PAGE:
As the population continues to age, there are increasing challenges to ensuring that the best care and support can be provided so as to allow seniors to live longer and healthier. Tied to this challenge is the rise in the number of seniors with dementia. The World Health Organization (WHO) notes there are approximately 47.5 million people worldwide who currently have dementia, and that 7.7 million new cases are diagnosed every year. The increase in the number of older adults, and the concurrent increase in dementia amongst seniors, calls for health care organizations and professionals to come together to look at new and innovative ways to provide better long-term outcomes for these patients and their families.
On Feb. 21-24, 2017 the Canadian Centre for Aging & Brain Health Innovation (CC-ABHI) is hosting a design sprint at Centennial College, which will bring together system partners to address the issue of aging at home with dementia. CC-ABHI will be working in partnership with Baycrest Health Sciences, Saint Elizabeth Health Care, the Ontario Telemedicine Network and Centennial College/WIMTACH over the course of this 2.5 day sprint.
“There is an increased urgency to challenge the long held beliefs that govern the way people think about and do business in our health system in order to provoke a different way of exploring solutions,” says Bianca Stern, Executive Director, Health Innovations, at CC-ABHI.
Workshop attendees represent all levels of system collaborators, including: seniors, caregivers, community advocates, healthcare organizations, and community service organizations amongst others. The event brings together key system partners to push for a more disruptive/ transformative system solution that will:
- Enable people with dementia, who are living in the community, to more effectively manage their day-to-day living needs (physical, psychosocial, emotional, and cognitive, etc.)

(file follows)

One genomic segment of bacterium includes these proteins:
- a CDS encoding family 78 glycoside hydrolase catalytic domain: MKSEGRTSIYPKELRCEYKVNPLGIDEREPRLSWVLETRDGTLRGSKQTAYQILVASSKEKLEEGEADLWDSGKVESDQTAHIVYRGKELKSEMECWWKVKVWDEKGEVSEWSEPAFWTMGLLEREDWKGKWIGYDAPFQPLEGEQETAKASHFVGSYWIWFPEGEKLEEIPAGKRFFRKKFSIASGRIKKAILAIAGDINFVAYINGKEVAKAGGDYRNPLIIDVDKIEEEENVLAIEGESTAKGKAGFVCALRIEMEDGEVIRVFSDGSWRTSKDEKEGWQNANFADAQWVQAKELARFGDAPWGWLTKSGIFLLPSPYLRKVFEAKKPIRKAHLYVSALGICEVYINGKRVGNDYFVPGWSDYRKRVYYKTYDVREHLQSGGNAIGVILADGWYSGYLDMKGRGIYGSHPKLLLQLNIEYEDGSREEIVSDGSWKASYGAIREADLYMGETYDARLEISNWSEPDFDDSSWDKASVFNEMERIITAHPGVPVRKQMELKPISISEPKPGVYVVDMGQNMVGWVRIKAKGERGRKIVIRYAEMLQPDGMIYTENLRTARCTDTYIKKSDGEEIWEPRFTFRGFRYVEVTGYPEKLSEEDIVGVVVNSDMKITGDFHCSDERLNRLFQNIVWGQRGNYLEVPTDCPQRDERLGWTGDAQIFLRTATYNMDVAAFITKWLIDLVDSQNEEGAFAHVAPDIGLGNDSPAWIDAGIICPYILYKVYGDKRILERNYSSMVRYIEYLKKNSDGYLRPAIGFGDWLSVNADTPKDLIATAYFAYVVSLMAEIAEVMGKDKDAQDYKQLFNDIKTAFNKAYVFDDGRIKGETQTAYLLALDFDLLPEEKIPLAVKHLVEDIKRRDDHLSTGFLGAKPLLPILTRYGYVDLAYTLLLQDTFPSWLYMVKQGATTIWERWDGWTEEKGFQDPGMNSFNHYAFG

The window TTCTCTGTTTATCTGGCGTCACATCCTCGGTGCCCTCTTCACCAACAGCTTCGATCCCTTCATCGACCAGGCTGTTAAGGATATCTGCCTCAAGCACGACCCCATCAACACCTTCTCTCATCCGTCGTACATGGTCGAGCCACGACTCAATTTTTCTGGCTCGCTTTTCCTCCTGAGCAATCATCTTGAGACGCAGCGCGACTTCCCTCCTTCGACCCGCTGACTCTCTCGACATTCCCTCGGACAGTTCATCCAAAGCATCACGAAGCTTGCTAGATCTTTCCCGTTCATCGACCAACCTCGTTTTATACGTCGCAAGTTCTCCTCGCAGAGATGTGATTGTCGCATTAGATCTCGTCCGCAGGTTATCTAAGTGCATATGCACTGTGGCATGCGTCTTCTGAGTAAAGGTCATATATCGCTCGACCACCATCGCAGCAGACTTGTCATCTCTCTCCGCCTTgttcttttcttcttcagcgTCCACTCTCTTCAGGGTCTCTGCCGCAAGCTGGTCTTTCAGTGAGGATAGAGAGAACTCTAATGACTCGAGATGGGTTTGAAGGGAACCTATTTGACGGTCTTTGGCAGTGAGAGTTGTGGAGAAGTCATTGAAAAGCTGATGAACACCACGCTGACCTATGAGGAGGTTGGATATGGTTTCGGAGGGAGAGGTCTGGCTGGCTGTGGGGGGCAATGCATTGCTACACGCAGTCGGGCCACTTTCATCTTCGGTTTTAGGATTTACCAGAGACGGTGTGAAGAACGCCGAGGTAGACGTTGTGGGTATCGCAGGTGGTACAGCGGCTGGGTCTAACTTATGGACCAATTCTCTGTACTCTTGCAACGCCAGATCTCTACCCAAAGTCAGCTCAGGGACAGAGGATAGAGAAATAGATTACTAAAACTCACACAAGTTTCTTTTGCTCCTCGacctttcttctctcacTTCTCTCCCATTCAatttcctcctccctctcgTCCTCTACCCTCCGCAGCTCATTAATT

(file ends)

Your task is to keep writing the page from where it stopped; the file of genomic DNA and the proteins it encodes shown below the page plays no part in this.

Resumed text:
- Facilitate access to resources to support informal and formal care-givers who are providing care to older adults experiencing dementia and aging at home
- Reduce the need for unnecessary emergency care services in older adults living in the community through the implementation of effective prevention strategies;
- Raise public awareness to promote a societal approach to living with and amongst older adults who are experiencing dementia.
“We recognize that addressing these challenges and realizing the opportunities requires a concerted, integrated, multi-disciplinary and cross-sector effort. This project will engage the expertise and entrepreneurial spirit of our large system partners, and invites their collaboration for a system wide solution,” adds Stern.
CC-ABHI and the other event sponsors hope that the outcomes of the design sprint will result in a system partner solution that can be brought forward for future consideration as a CC-ABHI program candidate.
More information will be available during the event on the CC-ABHI Twitter account and following the event on the CC-ABHI website.
View the White Paper entitled It takes a Village – Living with Dementia: An Environmental Scan of Current Practices.